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Coronavirus

Cambodians plead for food as lockdown strictly enforced

NGOs rush aid to strict lockdown "red zones" and police warned over use of force

Cambodian police hold sticks as they ride motorbikes during lockdown in Phnom Penh on Wednesday.   © Reuters

PHNOM PENH -- Ry Sreymao is stuck at home and unable to work because she is stuck in one of the Cambodian capital's "red zones" where lockdown enforcement is strict, and occasionally violent.

The 27-year-old garment worker said the situation was dire as her family is short of money and supplies.

"Our food is about to run out. The road is blocked and we are not allowed out," she told Nikkei Asia, adding she had already scavenged all the edible plants she could find. "I would like any help, with vegetables, with anything, we are desperate."

Ry's family is one of many in Phnom Penh pleading for food aid as the city on Friday entered its ninth day of lockdown amid an accelerating COVID-19 outbreak, responsible for more than 7,000 cases in two months. The virus has spread through more than two dozen markets and at least 120, mostly garment-producing, factories. All businesses deemed nonessential have been ordered shut.

In the hardest-hit areas, authorities have this week designated three red zones in Phnom Penh and one in the coastal city of Sihanoukville. Residents are banned from leaving their home except for emergencies.

The Ministry of Commerce has taken over supply and distribution of all food products to the zones. The zones in Phnom Penh are home to roughly 50,000 families, while in Sihanoukville there are almost 5,000 households within the boundaries, according to census data.

The operation's logistics, however, appear to be overwhelming the government's capacity. So far, more than 45,000 people have joined a government Telegram group to request emergency food aid.

Nongovernmental organizations are scrambling to deliver supplies to the areas, while residents cut off have set up secret black markets to buy and sell fresh vegetables, according to local media outlet Voice of Democracy.

As isolated residents plead for fresh food, the lockdown and inter-province travel bans have shut 17 major markets and severed supply chains. Farmers are watching vegetables spoil in their fields, VOD reported.

Police, meanwhile, have cracked down on traders that continue to operate in restricted areas, confiscating produce only to let it rot in police stations.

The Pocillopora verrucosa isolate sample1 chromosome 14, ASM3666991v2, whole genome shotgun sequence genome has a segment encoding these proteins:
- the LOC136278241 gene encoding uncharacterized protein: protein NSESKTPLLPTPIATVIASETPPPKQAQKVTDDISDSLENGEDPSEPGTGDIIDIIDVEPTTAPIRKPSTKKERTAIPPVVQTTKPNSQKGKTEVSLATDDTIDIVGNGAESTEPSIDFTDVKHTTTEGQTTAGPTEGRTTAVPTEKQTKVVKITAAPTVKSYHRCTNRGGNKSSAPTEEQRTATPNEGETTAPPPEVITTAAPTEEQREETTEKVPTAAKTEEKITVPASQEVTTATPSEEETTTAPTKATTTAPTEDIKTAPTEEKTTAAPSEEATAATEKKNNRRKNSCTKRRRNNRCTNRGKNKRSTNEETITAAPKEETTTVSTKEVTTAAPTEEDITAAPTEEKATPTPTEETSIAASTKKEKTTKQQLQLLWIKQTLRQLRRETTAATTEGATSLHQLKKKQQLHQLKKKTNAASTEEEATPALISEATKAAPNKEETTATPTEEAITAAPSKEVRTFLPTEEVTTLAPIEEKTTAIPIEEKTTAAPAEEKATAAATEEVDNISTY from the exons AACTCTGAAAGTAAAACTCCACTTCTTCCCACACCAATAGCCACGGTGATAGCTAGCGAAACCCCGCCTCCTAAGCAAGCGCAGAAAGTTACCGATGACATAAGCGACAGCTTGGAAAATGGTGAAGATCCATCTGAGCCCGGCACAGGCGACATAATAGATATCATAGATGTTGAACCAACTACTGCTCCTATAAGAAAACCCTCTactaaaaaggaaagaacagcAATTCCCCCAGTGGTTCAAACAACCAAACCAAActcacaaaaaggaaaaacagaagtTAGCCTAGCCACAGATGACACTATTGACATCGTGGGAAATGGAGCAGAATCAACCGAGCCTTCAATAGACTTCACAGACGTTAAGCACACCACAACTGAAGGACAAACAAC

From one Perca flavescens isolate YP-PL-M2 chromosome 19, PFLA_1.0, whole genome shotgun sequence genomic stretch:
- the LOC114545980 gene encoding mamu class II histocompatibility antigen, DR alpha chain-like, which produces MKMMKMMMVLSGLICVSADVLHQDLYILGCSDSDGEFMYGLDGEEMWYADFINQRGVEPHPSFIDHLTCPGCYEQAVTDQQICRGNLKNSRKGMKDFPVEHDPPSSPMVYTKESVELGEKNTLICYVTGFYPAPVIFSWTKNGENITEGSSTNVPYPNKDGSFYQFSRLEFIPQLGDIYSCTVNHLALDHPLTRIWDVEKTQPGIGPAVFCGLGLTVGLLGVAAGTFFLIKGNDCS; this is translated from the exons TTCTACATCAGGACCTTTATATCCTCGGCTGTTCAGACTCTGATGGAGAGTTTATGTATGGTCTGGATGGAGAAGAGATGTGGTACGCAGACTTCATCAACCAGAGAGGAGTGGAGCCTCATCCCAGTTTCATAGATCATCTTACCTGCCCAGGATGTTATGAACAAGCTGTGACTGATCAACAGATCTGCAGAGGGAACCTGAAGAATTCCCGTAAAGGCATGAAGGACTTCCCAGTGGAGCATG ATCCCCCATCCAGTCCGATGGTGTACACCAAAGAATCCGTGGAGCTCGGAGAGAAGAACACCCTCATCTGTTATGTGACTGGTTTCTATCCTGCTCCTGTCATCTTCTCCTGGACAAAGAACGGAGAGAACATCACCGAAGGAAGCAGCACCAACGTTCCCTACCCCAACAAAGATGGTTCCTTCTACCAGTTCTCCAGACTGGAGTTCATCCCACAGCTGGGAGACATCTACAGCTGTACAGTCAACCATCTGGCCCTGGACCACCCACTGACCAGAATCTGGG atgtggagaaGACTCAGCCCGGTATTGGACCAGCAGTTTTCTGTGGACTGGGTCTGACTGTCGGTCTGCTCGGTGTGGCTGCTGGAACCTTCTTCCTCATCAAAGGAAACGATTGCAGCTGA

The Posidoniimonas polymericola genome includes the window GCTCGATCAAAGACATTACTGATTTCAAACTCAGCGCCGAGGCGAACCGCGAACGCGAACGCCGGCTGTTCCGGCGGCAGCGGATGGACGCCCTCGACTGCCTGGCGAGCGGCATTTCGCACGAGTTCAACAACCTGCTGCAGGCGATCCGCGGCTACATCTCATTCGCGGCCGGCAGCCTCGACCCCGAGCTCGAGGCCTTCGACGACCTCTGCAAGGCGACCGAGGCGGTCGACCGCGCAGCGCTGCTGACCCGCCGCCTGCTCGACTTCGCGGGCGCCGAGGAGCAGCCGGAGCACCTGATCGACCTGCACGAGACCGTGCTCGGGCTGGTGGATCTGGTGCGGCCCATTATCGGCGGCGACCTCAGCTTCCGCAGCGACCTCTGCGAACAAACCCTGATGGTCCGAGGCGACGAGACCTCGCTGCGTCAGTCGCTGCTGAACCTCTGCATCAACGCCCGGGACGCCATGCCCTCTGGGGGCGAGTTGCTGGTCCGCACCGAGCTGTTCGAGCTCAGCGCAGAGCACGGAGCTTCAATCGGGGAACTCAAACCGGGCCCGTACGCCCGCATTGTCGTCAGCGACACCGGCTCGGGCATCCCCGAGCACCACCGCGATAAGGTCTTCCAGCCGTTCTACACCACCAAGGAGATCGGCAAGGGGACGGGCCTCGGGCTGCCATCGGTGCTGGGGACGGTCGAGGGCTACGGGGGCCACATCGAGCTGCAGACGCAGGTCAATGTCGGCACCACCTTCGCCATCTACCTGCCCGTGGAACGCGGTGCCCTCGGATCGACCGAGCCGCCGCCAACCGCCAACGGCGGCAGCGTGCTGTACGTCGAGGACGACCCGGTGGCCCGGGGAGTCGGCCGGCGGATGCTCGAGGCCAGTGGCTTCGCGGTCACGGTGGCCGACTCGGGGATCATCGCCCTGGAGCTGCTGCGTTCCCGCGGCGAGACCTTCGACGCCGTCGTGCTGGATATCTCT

The Commerce Ministry has set up an online store for red zone residents to order foodstuffs, but it only stocks seven items: rice, noodles, canned fish, preserved radish, fish sauce, soy sauce and water.

A Commerce Ministry spokesman said authorities wouldn't let people starve. "The government has the capacity to feed people who need food," he said.

The government has organized several photo-opportunity type events where recipients sit in chairs and accept food packages.

The practice of presenting welfare as charity from the ruling Cambodian People's Party, rather than a public service, is common in Cambodia, where Prime Minister Hun Sen's wife runs the local Red Cross.

The patronage system sees tycoons and businesses donate millions of dollars to the government, which then disburses the aid as "gifts."

An expert on the workings of the CPP, said that, confronted with a crisis, those in charge quickly reverted to "the old ways" which, he added, were ill suited to deal with a pandemic.

"First they tried to use the state system, they tried to issue policy but it turned out that their recently-reformed system is still very fragile," said the political observer, who requested anonymity as at least 30 people have been arrested for criticizing authorities' COVID-19 response.

"After a few days, it kicked back to the old ways, the 'gifts and handouts' way. The party way is good for quick problems, the problem about COVID is that it requires a systematic and steady response -- the party system is not good at that."

The lockdown measures have also highlighted the heavy-handedness of the country's police and security forces. Hundreds of people have been arrested for violations. At least six people have been sentenced to a yearlong prison term. One of those jailed had cut police tape strung across a street.

United Nations experts have urged Cambodia's government to scrap the "grossly disproportionate" punishments, an appeal rebuffed by the country's representative to the UN.

However, things did go too far for at least two senior ministers after footage emerged of police using rattan canes and batons to threaten and beat people on the street.

Cambodia's Minister for Interior Sar Kheng, who oversees police, issued a statement telling officers to "avoid using any form of violence" in undertaking their duties.

On Facebook, Minister for Information Khieu Kanharith condemned the use of violence by authorities, calling it "wrong."

Naly Pilorge, director of human rights NGO LICADHO, said such behavior was illegal and called for authorities to adopt a more humane approach.

"The transmission and infections of this pandemic should be dealt with long term planning focusing on prevention, health plan including increasing vaccinations, food security, job creation and social protection especially for the most vulnerable sectors of society not the use of violence, imprisonment and continued patronage in such a dire situation," she said.

Even the usually stridently pro-government Khmer Times newspaper criticized what they called the "lockdown debacle" in an editorial, saying incompetence, inconsistency and poor planning had led to a "nightmarish scenario"

"The security officers basically could not differentiate between the purpose of a lockdown to running a prison," they wrote.

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